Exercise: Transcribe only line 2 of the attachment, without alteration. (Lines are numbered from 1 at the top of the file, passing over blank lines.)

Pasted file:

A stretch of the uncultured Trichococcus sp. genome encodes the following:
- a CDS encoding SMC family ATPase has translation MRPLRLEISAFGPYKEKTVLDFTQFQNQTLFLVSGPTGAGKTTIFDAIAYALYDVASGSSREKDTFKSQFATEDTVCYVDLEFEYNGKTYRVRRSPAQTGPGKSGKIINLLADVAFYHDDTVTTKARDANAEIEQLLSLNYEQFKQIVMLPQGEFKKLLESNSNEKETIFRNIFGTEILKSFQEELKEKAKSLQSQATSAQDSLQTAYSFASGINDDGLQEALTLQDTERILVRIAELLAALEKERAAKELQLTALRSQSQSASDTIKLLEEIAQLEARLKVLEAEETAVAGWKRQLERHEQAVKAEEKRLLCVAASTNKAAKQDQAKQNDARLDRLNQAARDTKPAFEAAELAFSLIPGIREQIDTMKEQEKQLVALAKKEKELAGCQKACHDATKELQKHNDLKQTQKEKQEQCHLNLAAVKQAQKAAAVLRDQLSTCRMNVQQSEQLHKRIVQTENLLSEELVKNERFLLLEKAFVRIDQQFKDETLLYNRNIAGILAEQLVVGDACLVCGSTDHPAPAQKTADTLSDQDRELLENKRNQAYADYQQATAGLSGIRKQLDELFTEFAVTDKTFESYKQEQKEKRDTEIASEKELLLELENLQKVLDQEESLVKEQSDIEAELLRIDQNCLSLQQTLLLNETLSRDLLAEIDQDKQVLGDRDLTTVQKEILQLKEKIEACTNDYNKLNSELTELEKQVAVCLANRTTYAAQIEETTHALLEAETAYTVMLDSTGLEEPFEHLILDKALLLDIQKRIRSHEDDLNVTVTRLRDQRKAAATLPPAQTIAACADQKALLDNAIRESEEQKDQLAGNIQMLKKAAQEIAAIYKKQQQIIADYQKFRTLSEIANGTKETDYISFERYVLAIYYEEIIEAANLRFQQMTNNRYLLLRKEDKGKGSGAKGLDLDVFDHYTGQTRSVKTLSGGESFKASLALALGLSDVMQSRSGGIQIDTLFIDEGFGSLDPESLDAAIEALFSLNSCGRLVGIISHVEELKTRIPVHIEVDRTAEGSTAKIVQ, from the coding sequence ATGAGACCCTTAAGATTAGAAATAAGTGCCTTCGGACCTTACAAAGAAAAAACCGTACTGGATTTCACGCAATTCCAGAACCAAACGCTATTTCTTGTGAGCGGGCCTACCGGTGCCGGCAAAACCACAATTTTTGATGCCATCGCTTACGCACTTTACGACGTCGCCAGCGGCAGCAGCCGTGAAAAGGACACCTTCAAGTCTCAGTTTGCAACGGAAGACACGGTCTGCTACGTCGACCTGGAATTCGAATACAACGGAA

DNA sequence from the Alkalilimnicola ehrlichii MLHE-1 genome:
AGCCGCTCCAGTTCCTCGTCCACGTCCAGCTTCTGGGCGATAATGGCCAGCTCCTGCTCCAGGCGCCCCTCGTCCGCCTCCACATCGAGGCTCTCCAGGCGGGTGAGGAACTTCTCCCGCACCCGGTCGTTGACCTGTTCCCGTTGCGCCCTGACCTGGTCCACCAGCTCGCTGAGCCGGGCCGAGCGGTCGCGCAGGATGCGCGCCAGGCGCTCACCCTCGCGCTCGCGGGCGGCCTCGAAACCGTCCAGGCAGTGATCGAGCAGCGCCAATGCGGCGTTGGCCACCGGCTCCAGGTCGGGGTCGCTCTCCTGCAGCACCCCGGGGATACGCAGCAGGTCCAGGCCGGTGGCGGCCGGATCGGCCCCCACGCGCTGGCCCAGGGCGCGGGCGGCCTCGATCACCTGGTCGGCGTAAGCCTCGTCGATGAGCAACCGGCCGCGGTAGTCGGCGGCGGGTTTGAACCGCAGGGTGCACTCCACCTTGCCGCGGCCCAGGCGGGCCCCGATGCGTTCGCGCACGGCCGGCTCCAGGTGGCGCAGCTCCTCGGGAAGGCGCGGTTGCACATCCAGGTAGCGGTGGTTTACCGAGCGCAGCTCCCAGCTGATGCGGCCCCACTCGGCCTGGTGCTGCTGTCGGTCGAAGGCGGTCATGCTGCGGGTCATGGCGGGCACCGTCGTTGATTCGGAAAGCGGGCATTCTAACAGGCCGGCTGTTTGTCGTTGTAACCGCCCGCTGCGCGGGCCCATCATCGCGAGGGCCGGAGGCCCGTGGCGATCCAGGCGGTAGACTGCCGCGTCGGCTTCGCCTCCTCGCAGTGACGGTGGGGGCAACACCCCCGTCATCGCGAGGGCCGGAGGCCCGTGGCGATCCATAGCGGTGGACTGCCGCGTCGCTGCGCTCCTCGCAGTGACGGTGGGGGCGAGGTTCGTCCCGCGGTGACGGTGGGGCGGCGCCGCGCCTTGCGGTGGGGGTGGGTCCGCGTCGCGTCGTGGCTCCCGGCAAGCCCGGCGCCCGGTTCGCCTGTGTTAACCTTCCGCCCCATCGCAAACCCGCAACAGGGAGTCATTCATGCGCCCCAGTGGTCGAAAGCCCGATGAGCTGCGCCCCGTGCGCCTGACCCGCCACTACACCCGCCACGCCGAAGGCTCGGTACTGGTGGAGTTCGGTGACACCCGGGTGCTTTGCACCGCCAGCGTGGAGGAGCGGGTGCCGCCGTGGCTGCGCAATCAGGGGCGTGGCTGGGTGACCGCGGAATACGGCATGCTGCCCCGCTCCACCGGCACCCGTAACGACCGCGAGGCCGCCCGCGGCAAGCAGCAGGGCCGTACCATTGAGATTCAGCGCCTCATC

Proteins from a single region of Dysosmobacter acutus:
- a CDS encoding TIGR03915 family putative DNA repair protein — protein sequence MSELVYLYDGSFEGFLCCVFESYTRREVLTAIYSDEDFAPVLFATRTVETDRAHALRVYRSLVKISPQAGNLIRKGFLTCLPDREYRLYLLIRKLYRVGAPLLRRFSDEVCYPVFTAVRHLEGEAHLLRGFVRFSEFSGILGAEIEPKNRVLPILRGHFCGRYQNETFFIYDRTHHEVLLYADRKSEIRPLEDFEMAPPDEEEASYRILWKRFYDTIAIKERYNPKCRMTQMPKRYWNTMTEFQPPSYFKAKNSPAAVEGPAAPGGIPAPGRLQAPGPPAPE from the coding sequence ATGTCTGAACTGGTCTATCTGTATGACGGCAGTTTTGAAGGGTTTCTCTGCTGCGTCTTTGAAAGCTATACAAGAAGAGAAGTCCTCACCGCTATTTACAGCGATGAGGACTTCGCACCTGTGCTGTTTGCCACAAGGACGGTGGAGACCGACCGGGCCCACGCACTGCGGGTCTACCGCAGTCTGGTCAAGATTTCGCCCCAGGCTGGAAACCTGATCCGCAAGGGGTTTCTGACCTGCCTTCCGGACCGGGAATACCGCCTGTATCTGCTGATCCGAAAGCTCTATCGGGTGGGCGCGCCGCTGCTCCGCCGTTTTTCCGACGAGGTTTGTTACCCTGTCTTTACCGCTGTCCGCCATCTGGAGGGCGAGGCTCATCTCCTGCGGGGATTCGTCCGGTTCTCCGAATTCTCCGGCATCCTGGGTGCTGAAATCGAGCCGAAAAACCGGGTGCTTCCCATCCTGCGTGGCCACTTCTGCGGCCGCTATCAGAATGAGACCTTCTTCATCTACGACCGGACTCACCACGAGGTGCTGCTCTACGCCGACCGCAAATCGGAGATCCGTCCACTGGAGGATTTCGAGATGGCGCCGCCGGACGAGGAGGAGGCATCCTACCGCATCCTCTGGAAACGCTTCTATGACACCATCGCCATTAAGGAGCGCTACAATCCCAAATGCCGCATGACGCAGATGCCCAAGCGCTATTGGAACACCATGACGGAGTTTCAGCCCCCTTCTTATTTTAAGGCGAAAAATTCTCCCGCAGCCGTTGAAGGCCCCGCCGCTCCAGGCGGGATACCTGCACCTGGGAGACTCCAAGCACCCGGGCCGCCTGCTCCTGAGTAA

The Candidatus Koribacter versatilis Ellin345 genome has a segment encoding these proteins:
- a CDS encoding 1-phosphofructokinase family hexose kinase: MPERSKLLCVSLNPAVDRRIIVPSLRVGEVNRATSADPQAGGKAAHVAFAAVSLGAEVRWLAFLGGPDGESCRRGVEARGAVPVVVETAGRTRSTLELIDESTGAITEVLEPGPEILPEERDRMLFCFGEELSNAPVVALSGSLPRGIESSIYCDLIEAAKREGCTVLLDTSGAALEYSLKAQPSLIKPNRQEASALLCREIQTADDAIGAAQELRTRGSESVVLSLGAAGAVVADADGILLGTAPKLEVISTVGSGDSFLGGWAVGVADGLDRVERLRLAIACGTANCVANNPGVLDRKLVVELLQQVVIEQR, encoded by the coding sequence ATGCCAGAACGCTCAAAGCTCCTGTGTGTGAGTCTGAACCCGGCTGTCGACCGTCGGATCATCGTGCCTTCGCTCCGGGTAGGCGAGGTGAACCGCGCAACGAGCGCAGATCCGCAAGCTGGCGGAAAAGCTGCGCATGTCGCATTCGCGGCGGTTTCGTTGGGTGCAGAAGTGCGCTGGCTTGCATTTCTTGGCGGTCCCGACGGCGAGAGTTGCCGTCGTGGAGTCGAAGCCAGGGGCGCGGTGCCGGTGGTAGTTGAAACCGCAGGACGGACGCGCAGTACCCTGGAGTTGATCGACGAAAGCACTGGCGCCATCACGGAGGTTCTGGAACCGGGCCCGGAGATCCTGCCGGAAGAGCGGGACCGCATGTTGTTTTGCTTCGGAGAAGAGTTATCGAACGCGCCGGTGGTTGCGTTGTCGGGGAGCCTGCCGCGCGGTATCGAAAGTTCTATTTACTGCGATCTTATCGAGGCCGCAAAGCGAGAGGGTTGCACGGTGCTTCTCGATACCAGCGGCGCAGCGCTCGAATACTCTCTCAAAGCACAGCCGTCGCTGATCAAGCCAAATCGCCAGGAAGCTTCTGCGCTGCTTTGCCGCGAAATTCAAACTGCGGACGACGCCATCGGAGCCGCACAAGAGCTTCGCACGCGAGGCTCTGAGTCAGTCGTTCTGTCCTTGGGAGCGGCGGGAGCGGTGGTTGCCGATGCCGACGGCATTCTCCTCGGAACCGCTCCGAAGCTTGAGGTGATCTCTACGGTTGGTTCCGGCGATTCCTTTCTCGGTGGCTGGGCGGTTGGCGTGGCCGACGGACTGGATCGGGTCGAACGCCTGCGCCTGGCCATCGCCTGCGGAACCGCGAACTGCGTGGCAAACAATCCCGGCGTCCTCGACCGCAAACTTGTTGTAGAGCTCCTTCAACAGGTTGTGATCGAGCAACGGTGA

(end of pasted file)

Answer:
- a CDS encoding SMC family ATPase has translation MRPLRLEISAFGPYKEKTVLDFTQFQNQTLFLVSGPTGAGKTTIFDAIAYALYDVASGSSREKDTFKSQFATEDTVCYVDLEFEYNGKTYRVRRSPAQTGPGKSGKIINLLADVAFYHDDTVTTKARDANAEIEQLLSLNYEQFKQIVMLPQGEFKKLLESNSNEKETIFRNIFGTEILKSFQEELKEKAKSLQSQATSAQDSLQTAYSFASGINDDGLQEALTLQDTERILVRIAELLAALEKERAAKELQLTALRSQSQSASDTIKLLEEIAQLEARLKVLEAEETAVAGWKRQLERHEQAVKAEEKRLLCVAASTNKAAKQDQAKQNDARLDRLNQAARDTKPAFEAAELAFSLIPGIREQIDTMKEQEKQLVALAKKEKELAGCQKACHDATKELQKHNDLKQTQKEKQEQCHLNLAAVKQAQKAAAVLRDQLSTCRMNVQQSEQLHKRIVQTENLLSEELVKNERFLLLEKAFVRIDQQFKDETLLYNRNIAGILAEQLVVGDACLVCGSTDHPAPAQKTADTLSDQDRELLENKRNQAYADYQQATAGLSGIRKQLDELFTEFAVTDKTFESYKQEQKEKRDTEIASEKELLLELENLQKVLDQEESLVKEQSDIEAELLRIDQNCLSLQQTLLLNETLSRDLLAEIDQDKQVLGDRDLTTVQKEILQLKEKIEACTNDYNKLNSELTELEKQVAVCLANRTTYAAQIEETTHALLEAETAYTVMLDSTGLEEPFEHLILDKALLLDIQKRIRSHEDDLNVTVTRLRDQRKAAATLPPAQTIAACADQKALLDNAIRESEEQKDQLAGNIQMLKKAAQEIAAIYKKQQQIIADYQKFRTLSEIANGTKETDYISFERYVLAIYYEEIIEAANLRFQQMTNNRYLLLRKEDKGKGSGAKGLDLDVFDHYTGQTRSVKTLSGGESFKASLALALGLSDVMQSRSGGIQIDTLFIDEGFGSLDPESLDAAIEALFSLNSCGRLVGIISHVEELKTRIPVHIEVDRTAEGSTAKIVQ, from the coding sequence ATGAGACCCTTAAGATTAGAAATAAGTGCCTTCGGACCTTACAAAGAAAAAACCGTACTGGATTTCACGCAATTCCAGAACCAAACGCTATTTCTTGTGAGCGGGCCTACCGGTGCCGGCAAAACCACAATTTTTGATGCCATCGCTTACGCACTTTACGACGTCGCCAGCGGCAGCAGCCGTGAAAAGGACACCTTCAAGTCTCAGTTTGCAACGGAAGACACGGTCTGCTACGTCGACCTGGAATTCGAATACAACGGAA